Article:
Brad Pitt and George Clooney frequently battle over movie rights
Brad Pitt and George Clooney have a lot of the same tastes when it comes to movies.
Actor Brad Pitt frequently finds himself in fierce competition with pal George Clooney over movie rights.
The stars have bid on many of the same projects over the years and Brad reveals he recently beat out George to score the rights to the Law of the Jungle adaptation.
" In all fairness, he outbid me on Argo," Brad tells New York Magazine. "But, yeah, it can get competitive. We do naturally have a lot of the same tastes and interests."
Brad also outbid George for the rights to his new film The Big Short, based on the 2010 book of the same name by Michael Lewis, about the financial problems which led to the worldwide economic downturn of 2007-2008.
"I think maybe we got the upper hand at auction because Michael Lewis and I got tight on (his 2011 movie) Moneyball," he explains. The baseball film was also adapted from another of the author's non-fiction books.
Brad, 51, appears in The Big Short opposite Christian Bale, Steve Carell and Ryan Gosling, and reveals he was prompted to take on a leading role so the film would get financed.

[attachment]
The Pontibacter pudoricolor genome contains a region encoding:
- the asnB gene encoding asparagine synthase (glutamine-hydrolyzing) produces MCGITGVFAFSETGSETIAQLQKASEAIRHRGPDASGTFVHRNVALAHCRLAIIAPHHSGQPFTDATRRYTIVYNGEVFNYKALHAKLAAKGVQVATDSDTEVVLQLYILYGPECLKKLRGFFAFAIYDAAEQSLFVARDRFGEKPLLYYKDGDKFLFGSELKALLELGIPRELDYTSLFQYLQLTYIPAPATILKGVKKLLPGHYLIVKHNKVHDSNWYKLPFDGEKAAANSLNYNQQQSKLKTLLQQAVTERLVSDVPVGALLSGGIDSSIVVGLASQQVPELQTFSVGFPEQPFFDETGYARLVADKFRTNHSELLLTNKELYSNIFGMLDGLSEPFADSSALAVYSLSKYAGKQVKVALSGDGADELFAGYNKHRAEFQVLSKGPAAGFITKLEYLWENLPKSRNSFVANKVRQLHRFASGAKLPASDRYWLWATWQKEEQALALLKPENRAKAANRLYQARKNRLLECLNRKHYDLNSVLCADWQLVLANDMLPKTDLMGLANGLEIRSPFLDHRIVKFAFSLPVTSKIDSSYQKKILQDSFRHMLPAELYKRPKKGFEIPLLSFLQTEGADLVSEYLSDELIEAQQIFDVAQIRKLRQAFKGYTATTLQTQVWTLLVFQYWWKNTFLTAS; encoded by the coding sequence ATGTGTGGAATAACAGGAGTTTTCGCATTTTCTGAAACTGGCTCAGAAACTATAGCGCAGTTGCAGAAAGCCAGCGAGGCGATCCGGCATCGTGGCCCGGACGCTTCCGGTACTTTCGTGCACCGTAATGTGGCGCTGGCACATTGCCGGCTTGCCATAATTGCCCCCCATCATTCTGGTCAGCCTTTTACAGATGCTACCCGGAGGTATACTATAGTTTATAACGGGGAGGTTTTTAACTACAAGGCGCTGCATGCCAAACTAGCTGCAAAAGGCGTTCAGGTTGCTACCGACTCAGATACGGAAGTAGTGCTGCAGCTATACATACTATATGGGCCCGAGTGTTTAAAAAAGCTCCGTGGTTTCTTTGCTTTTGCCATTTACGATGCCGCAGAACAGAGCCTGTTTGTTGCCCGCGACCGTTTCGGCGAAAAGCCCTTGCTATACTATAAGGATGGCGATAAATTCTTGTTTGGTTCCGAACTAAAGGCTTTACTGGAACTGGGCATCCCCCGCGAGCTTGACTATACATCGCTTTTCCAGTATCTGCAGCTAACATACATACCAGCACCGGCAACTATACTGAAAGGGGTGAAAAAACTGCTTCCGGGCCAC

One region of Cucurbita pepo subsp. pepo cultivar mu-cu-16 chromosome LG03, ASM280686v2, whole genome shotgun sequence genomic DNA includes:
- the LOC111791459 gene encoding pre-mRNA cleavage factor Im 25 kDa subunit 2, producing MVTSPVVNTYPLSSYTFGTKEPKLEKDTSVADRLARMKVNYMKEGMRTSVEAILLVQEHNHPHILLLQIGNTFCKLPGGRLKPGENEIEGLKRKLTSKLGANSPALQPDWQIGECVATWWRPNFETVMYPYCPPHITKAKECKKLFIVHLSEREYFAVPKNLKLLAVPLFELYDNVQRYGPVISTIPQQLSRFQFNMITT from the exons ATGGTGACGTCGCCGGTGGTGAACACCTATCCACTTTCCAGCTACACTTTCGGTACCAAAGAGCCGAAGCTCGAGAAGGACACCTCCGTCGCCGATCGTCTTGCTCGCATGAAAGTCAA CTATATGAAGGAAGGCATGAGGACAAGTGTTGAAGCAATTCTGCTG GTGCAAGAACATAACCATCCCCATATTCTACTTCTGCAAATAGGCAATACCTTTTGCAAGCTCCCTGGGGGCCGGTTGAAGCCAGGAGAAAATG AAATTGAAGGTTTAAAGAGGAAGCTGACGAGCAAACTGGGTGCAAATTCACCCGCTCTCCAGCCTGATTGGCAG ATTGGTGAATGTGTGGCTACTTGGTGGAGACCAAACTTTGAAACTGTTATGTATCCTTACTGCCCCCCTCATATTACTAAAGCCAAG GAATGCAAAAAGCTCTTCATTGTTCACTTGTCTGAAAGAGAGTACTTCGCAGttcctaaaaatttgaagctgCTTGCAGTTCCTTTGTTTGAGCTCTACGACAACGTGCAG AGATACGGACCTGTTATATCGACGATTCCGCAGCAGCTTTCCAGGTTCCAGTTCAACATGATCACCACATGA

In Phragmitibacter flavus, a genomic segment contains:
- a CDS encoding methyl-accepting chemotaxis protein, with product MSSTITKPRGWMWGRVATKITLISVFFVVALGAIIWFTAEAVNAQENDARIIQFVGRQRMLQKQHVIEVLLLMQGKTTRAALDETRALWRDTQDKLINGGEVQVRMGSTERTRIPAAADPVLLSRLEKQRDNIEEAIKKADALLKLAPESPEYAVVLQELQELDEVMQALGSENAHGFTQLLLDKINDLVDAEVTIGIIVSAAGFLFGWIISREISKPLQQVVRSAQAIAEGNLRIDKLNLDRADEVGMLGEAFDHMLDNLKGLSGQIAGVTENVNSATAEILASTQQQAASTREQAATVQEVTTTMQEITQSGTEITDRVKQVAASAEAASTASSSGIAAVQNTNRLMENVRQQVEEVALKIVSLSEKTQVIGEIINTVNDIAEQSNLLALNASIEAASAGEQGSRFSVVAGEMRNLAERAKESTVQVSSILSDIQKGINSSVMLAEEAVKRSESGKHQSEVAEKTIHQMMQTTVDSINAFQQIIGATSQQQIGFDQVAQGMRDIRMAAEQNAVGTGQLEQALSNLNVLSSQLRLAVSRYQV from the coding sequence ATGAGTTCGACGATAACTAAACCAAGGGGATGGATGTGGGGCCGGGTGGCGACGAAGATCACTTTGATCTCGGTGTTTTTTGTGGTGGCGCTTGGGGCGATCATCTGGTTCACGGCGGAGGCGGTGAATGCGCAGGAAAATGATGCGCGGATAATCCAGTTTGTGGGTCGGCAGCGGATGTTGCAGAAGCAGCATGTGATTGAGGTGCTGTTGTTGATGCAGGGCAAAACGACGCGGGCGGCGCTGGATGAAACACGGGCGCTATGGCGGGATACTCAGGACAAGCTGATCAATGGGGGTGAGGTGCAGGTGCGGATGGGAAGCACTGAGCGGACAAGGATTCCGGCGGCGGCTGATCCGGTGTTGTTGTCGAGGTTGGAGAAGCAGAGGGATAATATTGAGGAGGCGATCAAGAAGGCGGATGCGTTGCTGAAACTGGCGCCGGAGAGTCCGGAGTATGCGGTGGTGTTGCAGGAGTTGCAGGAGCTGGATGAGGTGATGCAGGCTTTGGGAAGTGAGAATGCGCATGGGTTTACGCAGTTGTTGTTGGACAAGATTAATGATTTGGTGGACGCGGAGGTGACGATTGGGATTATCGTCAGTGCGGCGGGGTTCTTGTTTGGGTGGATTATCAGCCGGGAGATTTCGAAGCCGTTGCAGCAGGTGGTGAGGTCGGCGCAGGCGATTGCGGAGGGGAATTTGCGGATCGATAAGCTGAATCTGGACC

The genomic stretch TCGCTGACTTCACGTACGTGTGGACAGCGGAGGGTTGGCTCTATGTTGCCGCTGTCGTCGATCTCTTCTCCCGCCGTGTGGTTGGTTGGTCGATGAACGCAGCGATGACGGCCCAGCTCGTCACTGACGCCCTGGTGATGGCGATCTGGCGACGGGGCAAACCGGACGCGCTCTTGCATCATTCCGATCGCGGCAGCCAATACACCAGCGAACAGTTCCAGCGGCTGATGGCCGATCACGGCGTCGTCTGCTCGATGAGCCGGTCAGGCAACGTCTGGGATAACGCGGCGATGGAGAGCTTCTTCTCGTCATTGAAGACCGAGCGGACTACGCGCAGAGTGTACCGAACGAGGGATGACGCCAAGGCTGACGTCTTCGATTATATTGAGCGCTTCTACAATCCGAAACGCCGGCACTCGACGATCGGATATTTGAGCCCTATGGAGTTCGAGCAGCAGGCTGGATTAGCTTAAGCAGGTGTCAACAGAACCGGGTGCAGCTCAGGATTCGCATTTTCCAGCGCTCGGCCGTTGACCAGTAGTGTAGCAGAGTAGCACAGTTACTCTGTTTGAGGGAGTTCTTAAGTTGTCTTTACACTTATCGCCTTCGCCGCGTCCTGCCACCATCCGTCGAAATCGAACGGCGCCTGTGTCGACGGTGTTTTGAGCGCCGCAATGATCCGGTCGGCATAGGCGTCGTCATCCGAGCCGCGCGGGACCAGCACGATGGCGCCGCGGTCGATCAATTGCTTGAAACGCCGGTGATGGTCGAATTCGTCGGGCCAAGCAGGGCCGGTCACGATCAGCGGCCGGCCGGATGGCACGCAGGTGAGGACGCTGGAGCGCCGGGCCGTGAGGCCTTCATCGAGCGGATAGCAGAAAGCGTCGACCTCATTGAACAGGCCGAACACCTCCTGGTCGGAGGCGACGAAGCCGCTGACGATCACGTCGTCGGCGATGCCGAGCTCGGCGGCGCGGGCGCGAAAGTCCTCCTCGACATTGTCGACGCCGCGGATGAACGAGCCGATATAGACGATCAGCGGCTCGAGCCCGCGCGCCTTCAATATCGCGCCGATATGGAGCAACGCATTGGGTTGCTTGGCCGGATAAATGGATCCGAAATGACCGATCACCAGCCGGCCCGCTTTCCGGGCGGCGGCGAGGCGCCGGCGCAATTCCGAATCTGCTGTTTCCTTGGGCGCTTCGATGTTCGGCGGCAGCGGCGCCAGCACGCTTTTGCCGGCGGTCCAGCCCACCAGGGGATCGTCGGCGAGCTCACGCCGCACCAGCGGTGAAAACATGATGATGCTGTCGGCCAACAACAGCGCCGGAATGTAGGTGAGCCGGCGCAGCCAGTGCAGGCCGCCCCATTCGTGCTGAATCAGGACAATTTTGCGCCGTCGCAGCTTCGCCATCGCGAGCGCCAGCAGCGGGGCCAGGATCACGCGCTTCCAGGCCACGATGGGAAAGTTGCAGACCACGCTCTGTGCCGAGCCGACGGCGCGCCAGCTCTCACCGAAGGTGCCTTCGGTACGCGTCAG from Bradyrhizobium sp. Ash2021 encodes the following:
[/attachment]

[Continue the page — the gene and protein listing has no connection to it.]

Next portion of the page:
"It's complicated material, it's a gamble," he adds. "They need some guarantee with marquee. So often I jump in and take a part first because I love the project, and I gotta get in to make sure it gets made."
The Big Short is not the only film Brad has stepped onscreen for to get the project made - the Hollywood star also threw his support behind the Academy Award-winning movie 12 Years A Slave, in which he took on a small role.
Actor Chiwetel Ejiofor previously praised Brad for his efforts behind the scenes.
"I think the truth is we wouldn't have been able to make this film without Brad Pitt, because of what he brings...," he said in 2013. "So him coming on board and him being a producer made, I think, the complete difference to make the film. It just goes to show what an individual could do when they have that kind of reach and they're prepared to use it to support filmmakers. I'm deeply grateful to him for allowing this film to be made."
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